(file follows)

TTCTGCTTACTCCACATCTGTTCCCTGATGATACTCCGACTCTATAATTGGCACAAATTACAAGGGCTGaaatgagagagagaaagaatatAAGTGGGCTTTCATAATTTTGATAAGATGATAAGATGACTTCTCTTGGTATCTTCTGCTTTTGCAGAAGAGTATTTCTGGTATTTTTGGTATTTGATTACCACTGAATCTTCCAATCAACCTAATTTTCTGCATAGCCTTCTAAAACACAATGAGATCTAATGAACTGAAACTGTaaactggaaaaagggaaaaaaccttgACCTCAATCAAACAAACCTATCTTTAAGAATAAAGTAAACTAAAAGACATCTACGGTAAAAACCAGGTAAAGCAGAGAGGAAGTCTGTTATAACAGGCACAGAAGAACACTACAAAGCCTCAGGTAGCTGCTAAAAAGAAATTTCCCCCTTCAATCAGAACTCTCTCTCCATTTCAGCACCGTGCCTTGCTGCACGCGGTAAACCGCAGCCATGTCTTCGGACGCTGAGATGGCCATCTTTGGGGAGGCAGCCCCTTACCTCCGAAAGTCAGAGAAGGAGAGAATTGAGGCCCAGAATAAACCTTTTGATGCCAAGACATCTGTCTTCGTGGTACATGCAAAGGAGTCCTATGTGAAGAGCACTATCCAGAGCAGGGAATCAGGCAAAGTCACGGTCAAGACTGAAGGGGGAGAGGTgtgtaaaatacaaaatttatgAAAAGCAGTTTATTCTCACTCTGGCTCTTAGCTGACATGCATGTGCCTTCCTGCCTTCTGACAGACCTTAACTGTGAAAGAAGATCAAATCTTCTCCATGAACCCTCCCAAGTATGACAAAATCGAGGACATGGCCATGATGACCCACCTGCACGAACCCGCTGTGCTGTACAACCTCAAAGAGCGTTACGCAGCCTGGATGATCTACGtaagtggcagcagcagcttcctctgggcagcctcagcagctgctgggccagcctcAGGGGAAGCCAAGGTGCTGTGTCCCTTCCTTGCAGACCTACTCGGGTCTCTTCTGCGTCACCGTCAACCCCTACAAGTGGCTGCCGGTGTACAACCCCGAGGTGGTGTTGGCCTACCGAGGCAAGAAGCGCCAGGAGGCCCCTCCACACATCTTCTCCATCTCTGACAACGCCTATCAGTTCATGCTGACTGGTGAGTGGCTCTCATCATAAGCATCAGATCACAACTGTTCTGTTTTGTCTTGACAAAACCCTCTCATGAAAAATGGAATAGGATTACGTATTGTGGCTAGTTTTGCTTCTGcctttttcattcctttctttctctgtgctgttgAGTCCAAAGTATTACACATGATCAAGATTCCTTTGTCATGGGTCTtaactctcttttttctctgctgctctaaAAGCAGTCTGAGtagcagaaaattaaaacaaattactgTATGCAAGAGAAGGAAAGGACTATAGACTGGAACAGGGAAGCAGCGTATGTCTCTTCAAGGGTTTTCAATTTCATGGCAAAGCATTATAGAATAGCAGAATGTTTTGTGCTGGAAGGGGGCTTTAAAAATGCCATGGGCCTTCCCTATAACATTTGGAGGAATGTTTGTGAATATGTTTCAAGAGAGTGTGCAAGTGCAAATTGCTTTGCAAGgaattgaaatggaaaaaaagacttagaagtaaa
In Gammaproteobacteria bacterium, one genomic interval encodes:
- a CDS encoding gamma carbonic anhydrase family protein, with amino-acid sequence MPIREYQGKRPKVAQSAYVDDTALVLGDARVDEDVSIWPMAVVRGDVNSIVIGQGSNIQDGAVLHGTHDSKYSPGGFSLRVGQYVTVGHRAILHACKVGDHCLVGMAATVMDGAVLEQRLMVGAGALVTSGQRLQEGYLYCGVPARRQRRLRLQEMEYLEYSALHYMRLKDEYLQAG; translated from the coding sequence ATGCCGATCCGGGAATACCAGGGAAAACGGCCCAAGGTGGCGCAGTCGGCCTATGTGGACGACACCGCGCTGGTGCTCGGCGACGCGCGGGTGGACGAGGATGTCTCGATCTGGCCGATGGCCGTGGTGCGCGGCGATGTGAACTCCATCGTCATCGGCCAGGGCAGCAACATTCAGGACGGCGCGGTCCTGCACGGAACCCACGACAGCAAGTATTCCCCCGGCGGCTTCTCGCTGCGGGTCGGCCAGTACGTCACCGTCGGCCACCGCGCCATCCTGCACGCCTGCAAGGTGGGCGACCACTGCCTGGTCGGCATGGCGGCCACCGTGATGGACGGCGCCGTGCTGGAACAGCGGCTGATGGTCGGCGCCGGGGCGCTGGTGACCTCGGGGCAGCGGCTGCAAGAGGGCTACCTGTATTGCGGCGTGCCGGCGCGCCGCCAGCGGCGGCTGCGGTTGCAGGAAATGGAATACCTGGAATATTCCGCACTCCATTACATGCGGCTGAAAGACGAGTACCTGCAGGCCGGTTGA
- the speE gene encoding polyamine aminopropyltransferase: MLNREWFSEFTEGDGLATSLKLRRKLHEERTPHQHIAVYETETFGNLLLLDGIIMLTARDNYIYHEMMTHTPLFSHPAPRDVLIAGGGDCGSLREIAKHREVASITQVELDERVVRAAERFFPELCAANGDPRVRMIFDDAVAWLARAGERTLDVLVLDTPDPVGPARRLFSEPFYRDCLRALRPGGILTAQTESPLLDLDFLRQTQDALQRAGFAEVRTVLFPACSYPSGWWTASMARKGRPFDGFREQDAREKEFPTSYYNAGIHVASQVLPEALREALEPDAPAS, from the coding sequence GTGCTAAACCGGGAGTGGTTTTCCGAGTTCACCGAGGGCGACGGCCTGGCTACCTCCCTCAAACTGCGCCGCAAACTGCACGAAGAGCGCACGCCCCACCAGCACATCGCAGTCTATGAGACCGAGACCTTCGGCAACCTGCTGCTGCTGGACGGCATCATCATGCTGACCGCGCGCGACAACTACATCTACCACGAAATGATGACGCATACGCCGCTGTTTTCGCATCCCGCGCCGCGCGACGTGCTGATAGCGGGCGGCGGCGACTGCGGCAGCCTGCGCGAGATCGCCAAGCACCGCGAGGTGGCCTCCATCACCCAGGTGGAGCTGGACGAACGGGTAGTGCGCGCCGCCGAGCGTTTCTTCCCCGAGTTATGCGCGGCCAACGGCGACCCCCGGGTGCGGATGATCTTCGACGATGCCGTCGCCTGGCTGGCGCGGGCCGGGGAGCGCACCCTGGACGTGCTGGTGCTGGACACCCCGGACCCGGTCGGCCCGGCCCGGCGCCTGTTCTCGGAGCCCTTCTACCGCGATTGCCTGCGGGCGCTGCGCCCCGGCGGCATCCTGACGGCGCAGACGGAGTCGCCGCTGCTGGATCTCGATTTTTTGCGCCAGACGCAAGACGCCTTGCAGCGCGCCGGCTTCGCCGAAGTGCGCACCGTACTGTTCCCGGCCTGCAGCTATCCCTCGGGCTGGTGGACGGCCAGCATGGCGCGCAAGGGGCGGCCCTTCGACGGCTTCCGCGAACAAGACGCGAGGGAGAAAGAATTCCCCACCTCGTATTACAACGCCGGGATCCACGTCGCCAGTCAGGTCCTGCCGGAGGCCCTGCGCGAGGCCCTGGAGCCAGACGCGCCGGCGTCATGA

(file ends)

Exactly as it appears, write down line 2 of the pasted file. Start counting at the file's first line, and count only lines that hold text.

In Gammaproteobacteria bacterium, one genomic interval encodes: